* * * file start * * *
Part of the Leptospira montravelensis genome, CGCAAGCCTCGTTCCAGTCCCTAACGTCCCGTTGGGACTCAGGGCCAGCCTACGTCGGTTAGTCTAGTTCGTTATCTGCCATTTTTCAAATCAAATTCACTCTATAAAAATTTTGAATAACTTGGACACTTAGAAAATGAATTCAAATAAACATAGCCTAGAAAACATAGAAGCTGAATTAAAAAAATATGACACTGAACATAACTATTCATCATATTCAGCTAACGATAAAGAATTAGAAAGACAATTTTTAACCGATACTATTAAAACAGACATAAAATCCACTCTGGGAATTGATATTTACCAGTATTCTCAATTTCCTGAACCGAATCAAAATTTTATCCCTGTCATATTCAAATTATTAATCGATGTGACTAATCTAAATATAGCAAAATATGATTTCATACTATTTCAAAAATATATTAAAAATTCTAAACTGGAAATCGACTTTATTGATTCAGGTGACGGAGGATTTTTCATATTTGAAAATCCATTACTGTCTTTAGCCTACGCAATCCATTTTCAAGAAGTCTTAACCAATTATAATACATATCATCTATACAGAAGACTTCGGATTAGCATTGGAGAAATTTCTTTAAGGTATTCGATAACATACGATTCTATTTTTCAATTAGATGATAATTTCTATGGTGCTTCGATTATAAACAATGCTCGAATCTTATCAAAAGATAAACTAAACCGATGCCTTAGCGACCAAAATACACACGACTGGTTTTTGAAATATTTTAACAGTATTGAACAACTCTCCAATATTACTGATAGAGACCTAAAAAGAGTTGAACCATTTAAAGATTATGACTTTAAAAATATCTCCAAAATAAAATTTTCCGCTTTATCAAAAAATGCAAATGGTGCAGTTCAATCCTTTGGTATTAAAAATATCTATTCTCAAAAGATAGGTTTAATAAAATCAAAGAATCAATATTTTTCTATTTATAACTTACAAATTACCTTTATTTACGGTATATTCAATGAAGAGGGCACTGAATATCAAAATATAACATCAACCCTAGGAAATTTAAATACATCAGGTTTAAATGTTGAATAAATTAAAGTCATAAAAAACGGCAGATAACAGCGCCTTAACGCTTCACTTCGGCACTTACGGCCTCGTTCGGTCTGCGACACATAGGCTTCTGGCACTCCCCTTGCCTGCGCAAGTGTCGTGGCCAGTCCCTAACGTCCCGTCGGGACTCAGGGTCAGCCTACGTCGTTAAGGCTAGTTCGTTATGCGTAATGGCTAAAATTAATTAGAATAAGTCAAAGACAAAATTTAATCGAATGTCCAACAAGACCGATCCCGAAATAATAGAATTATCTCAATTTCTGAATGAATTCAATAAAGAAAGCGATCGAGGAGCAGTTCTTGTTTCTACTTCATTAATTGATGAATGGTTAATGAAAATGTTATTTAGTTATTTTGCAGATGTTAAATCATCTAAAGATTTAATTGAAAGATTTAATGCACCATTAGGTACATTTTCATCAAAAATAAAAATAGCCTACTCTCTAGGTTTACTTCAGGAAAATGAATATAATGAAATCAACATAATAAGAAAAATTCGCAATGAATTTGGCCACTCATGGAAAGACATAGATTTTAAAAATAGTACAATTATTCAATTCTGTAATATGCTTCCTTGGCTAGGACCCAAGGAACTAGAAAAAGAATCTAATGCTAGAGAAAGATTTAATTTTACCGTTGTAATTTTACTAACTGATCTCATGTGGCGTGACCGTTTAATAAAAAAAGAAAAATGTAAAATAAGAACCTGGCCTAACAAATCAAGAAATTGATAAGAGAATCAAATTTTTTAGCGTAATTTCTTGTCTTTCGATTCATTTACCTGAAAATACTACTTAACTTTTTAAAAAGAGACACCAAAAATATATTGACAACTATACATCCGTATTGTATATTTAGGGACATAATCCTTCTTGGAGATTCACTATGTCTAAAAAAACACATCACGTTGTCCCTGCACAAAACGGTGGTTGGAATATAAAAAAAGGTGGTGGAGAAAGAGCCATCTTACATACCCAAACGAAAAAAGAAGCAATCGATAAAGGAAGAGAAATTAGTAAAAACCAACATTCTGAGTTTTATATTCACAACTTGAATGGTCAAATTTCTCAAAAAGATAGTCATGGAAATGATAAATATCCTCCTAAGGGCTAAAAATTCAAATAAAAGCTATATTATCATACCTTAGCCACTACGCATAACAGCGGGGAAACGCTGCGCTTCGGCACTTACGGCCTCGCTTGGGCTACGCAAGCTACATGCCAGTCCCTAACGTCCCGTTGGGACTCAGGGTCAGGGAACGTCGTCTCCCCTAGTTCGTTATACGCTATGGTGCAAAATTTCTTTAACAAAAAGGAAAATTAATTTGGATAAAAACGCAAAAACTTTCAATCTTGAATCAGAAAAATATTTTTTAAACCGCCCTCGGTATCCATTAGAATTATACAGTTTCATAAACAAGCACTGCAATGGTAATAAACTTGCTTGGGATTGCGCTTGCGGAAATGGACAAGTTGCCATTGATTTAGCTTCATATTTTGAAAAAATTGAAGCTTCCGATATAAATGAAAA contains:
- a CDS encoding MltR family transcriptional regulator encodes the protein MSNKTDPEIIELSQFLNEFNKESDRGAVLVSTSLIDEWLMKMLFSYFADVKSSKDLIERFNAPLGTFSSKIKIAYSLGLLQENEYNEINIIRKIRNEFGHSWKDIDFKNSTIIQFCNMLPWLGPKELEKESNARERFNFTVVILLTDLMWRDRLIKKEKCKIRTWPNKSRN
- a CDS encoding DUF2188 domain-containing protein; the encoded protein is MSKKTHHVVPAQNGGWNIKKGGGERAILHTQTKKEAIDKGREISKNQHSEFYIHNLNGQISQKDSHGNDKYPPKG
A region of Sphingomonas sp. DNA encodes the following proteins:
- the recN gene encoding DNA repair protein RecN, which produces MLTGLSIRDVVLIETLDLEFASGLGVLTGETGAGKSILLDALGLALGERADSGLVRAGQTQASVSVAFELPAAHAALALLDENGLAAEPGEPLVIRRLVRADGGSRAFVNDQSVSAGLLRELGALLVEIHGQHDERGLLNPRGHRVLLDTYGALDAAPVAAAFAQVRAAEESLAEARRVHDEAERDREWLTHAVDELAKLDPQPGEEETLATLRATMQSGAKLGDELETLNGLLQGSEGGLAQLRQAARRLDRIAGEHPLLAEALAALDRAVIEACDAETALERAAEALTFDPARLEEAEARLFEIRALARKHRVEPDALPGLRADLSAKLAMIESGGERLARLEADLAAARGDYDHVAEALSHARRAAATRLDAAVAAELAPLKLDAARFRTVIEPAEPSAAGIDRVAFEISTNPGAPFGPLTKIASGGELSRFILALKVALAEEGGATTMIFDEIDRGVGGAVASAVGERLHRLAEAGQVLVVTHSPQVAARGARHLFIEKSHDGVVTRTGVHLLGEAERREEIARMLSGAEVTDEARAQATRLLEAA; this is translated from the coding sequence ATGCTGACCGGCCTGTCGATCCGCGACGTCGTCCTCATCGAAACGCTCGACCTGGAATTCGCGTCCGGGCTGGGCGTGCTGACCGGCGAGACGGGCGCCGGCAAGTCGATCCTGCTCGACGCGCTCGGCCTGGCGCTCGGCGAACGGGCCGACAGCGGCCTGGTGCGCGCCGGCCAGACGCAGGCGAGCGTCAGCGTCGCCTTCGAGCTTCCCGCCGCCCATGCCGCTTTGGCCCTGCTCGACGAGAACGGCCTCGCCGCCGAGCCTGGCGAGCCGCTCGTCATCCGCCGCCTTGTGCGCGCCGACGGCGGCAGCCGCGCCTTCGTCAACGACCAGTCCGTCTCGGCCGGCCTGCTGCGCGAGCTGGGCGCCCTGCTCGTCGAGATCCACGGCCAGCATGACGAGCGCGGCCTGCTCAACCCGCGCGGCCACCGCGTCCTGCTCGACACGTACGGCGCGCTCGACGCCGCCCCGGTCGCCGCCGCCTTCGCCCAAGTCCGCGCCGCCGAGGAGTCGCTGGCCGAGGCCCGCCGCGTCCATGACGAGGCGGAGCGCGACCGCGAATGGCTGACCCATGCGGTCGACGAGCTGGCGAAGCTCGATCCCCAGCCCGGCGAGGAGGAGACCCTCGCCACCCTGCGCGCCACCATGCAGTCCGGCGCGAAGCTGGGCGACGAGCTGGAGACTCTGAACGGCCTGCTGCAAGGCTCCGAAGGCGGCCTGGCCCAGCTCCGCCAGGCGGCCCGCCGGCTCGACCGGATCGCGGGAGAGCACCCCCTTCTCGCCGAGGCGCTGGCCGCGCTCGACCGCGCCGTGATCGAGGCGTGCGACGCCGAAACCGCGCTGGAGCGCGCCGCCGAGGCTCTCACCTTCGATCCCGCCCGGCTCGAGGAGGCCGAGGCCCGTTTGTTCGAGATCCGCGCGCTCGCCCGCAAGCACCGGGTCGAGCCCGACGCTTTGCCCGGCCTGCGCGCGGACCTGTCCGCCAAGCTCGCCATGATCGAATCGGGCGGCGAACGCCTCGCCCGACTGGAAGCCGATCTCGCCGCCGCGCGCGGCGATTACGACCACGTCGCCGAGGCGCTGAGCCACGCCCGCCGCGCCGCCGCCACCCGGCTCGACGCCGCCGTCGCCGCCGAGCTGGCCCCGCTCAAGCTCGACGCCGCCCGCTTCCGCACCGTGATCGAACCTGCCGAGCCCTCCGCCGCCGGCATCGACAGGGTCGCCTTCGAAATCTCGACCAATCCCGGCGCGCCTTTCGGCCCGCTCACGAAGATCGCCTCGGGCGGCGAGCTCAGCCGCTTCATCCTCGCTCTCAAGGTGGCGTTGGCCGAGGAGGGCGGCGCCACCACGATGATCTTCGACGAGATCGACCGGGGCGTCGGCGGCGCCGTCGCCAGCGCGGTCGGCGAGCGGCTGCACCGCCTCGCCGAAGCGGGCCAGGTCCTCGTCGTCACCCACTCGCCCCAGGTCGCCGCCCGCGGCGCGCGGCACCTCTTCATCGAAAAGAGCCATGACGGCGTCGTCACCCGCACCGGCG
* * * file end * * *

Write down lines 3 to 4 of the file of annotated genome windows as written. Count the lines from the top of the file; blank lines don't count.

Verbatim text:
- a CDS encoding DUF2188 domain-containing protein; the encoded protein is MSKKTHHVVPAQNGGWNIKKGGGERAILHTQTKKEAIDKGREISKNQHSEFYIHNLNGQISQKDSHGNDKYPPKG
A region of Sphingomonas sp. DNA encodes the following proteins: